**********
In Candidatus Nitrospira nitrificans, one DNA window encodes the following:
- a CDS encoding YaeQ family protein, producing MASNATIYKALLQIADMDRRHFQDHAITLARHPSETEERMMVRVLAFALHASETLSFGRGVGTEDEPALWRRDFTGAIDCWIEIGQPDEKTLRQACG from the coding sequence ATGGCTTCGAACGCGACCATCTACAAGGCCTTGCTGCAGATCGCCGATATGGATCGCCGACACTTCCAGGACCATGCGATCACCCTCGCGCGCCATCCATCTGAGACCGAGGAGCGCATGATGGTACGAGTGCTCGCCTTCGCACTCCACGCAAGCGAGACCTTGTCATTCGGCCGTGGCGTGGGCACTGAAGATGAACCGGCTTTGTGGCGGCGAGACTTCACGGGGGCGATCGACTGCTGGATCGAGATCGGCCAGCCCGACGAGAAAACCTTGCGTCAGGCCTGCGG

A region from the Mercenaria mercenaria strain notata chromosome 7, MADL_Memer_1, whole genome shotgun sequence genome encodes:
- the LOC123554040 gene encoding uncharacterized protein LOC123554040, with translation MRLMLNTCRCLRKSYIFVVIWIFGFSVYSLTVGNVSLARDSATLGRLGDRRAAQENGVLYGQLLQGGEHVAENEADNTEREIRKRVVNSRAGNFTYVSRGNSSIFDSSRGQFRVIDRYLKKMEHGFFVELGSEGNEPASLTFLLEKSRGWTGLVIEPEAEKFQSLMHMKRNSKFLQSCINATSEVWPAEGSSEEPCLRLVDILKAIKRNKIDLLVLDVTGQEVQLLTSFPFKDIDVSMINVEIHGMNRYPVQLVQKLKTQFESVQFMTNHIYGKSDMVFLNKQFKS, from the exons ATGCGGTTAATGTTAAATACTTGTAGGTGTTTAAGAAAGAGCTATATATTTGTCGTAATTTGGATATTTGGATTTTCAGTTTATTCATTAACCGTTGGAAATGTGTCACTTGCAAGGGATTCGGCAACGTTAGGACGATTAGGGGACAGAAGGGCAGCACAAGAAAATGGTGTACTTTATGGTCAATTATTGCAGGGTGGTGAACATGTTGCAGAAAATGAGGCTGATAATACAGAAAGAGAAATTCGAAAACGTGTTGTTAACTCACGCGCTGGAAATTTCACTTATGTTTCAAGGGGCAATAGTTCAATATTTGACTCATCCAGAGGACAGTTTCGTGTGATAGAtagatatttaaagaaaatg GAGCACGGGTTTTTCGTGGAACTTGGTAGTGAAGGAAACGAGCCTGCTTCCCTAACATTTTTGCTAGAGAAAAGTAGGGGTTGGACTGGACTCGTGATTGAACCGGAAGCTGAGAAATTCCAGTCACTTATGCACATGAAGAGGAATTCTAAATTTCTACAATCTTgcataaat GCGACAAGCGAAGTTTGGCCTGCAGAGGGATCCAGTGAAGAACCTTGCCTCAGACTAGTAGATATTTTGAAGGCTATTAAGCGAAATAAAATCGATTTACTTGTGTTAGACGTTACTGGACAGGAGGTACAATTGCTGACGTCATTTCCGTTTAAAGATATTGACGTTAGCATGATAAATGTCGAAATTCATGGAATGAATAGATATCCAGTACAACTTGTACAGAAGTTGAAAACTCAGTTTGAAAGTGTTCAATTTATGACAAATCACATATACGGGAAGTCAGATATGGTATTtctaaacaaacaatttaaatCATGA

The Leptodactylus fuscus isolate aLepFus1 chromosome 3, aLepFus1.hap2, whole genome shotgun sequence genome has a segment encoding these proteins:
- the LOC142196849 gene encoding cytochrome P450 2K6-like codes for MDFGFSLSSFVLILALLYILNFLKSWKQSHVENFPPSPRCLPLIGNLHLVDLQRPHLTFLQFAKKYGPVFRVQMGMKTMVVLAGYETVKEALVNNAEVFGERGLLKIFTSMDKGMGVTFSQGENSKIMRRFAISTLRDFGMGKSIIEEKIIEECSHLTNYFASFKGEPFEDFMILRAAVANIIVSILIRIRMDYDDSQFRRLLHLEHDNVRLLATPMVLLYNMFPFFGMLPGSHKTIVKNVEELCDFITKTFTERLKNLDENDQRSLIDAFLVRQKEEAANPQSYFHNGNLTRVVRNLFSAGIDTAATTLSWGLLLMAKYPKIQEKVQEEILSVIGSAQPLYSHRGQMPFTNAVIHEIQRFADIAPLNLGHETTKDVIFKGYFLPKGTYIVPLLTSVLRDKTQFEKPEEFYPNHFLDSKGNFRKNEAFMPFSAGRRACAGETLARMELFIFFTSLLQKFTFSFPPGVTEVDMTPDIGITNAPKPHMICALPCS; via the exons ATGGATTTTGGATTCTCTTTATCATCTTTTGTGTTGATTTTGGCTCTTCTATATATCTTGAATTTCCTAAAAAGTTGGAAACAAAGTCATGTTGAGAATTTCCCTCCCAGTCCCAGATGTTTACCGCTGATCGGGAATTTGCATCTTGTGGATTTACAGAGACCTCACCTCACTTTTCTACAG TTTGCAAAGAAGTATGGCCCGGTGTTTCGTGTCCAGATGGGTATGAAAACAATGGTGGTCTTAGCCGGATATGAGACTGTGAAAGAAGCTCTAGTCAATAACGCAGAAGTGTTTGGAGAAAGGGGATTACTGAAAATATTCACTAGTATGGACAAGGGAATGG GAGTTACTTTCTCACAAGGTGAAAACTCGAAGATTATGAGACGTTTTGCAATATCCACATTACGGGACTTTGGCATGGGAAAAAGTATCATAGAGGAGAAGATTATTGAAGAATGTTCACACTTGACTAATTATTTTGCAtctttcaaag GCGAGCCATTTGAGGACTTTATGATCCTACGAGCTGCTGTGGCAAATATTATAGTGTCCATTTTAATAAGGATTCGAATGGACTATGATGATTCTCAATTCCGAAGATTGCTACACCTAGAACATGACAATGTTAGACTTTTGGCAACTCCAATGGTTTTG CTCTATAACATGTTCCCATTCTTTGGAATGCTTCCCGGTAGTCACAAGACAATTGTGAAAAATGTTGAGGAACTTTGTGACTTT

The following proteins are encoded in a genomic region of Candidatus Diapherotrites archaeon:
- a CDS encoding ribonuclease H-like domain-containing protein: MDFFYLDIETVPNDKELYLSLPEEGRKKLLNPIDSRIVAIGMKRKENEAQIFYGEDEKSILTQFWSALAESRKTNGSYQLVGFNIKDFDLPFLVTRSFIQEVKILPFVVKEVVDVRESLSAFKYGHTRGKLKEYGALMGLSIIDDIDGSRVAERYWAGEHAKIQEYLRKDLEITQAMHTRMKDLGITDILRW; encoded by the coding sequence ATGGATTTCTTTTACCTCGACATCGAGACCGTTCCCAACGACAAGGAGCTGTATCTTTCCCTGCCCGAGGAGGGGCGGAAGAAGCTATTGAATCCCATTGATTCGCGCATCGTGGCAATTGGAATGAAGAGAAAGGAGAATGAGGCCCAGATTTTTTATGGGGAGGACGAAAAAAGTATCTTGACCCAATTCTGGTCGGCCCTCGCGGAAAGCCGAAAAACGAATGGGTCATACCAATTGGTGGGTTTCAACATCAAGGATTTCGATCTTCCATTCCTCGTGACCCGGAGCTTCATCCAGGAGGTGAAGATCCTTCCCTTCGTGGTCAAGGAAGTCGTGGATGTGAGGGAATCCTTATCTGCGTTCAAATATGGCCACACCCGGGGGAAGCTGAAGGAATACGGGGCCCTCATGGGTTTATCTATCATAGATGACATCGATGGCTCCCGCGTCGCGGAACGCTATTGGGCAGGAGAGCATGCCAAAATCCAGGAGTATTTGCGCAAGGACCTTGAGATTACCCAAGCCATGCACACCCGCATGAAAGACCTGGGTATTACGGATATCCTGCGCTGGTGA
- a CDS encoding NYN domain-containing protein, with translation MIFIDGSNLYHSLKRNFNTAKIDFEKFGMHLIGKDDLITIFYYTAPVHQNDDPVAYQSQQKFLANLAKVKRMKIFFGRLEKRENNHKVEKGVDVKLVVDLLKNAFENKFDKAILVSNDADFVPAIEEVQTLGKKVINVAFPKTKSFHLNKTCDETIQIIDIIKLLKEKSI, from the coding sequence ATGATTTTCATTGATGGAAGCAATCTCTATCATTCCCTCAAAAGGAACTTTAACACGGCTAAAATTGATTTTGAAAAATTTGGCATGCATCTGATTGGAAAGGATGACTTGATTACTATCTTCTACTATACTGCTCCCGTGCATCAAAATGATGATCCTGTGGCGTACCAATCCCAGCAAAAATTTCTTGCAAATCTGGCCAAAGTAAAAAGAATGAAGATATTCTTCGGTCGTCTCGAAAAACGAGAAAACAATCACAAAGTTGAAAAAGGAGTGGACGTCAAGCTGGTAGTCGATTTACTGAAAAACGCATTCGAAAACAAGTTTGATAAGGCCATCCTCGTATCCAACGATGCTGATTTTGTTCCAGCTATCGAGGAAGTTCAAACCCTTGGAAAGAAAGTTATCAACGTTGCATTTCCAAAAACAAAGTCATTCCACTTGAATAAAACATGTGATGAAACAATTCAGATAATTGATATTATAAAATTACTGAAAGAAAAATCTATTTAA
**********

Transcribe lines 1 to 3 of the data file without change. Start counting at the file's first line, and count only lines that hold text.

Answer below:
In Candidatus Nitrospira nitrificans, one DNA window encodes the following:
- a CDS encoding YaeQ family protein, producing MASNATIYKALLQIADMDRRHFQDHAITLARHPSETEERMMVRVLAFALHASETLSFGRGVGTEDEPALWRRDFTGAIDCWIEIGQPDEKTLRQACG from the coding sequence ATGGCTTCGAACGCGACCATCTACAAGGCCTTGCTGCAGATCGCCGATATGGATCGCCGACACTTCCAGGACCATGCGATCACCCTCGCGCGCCATCCATCTGAGACCGAGGAGCGCATGATGGTACGAGTGCTCGCCTTCGCACTCCACGCAAGCGAGACCTTGTCATTCGGCCGTGGCGTGGGCACTGAAGATGAACCGGCTTTGTGGCGGCGAGACTTCACGGGGGCGATCGACTGCTGGATCGAGATCGGCCAGCCCGACGAGAAAACCTTGCGTCAGGCCTGCGG

A region from the Mercenaria mercenaria strain notata chromosome 7, MADL_Memer_1, whole genome shotgun sequence genome encodes: